Former Washington Redskins DE Bruce Smith dealing with pain, memory loss

The 52-year-old Smith, the NFL all-time leader in sacks, spent the final four seasons of his 19-year career with the Redskins.

Stories of the long-term physical downside from playing in the NFL are sadly nothing new. The latest reminder involves former Washington Redskins defensive end Bruce Smith. 

The Hall of Fame lineman told the Associated Press he suffers from daily pain and frequent memory loss. The AP interviewed Smith, 52, while he attended former Bills teammate Jim Kelly's charity golf tournament outside Buffalo on Monday.

Wearing a tight orange golf shirt that shows off his muscular physique, 52-year-old Bruce Smith is still capable of casting an intimidating presence like he did while setting the NFL career record for sacks.

Looks, however, can be deceiving, the Buffalo Bills Hall of Fame defensive end acknowledged.

"I look good, but I'm in pain every day," Smith said, while attending former teammate Jim Kelly's charity golf tournament outside of Buffalo on Monday. "There's not a day that I'm not in pain: multiple joints and things that I experience on a daily basis. It can be very frustrating sometimes."

Then there's his memory.

"You'd probably have to ask my wife about that," Smith said, when asked if he was experiencing head-injury related symptoms some 13 years after he retired. "I forget a lot of things sometimes."

Smith recorded an NFL record 200 sacks over 279 regular season games during a 19-year career, including the last four in Washington. Then tack on another 20 playoff games and clearly the No. 1 overall pick in the 1985 Draft played plenty.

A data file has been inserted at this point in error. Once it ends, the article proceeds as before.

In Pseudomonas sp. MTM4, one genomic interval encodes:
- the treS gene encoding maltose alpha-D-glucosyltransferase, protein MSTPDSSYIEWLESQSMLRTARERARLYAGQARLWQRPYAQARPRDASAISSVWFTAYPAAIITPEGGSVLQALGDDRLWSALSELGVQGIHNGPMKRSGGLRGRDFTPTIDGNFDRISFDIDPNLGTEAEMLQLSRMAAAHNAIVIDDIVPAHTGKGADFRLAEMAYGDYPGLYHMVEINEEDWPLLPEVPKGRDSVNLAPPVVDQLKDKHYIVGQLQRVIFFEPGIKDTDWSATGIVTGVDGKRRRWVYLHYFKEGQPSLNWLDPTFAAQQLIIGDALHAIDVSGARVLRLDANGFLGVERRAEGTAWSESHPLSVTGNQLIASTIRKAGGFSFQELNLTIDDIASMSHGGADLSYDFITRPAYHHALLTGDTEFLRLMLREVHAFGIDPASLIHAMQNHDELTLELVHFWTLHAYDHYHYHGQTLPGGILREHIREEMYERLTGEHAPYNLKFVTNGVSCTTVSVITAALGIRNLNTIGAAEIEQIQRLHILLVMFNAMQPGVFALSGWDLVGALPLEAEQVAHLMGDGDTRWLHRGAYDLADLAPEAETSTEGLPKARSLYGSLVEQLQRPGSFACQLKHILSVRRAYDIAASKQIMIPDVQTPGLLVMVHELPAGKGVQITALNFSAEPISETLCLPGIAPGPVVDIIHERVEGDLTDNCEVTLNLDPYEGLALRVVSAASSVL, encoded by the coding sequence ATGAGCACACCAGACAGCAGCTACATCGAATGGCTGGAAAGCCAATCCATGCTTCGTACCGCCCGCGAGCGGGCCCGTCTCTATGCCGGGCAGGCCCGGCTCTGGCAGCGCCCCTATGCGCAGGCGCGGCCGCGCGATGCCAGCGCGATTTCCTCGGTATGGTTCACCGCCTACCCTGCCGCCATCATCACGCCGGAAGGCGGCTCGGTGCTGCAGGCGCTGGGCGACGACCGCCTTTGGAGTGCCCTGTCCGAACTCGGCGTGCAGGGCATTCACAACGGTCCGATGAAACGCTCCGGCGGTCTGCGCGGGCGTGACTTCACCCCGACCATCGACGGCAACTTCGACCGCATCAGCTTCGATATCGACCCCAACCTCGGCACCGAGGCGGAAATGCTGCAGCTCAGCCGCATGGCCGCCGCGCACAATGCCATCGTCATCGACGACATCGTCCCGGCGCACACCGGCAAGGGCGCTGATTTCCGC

http://www.scout.com/nfl/redskins/story/1670661-sapienza-bruce-smith-was...

Ironically, Smith spoke at the event just before NFL commissioner Roger Goodell, who "defended the league's approach to addressing concussion-related concerns," according to the AP.  

Not all would agree with Goodell's assessment of the league's approach over the years especially in light of numerous reports showing concerns over the NFL's involvement in concussion research.

"You just want to know all the facts and the truth, and for some reason or another I don't think we'll ever get to that point," Smith told the AP. "There are some guys that are suffering that we need to make sure that are taken care of."

Despite his current physical issues, Smith said he would do it all over again.

"While I did not know the severity of what continuous head traumas would do to an individual and the mind and so forth and so on, I'm not going to sit here and complain," Smith said. "I'd be lying to you if I didn't tell you it hurts on a daily basis. But I'm very thankful."

Ben Standig is the Publisher of Breaking Burgundy and the Huddle Report's 2012 NFL Mock Draft champion. You can find him on Twitter @benstandig and on Google+

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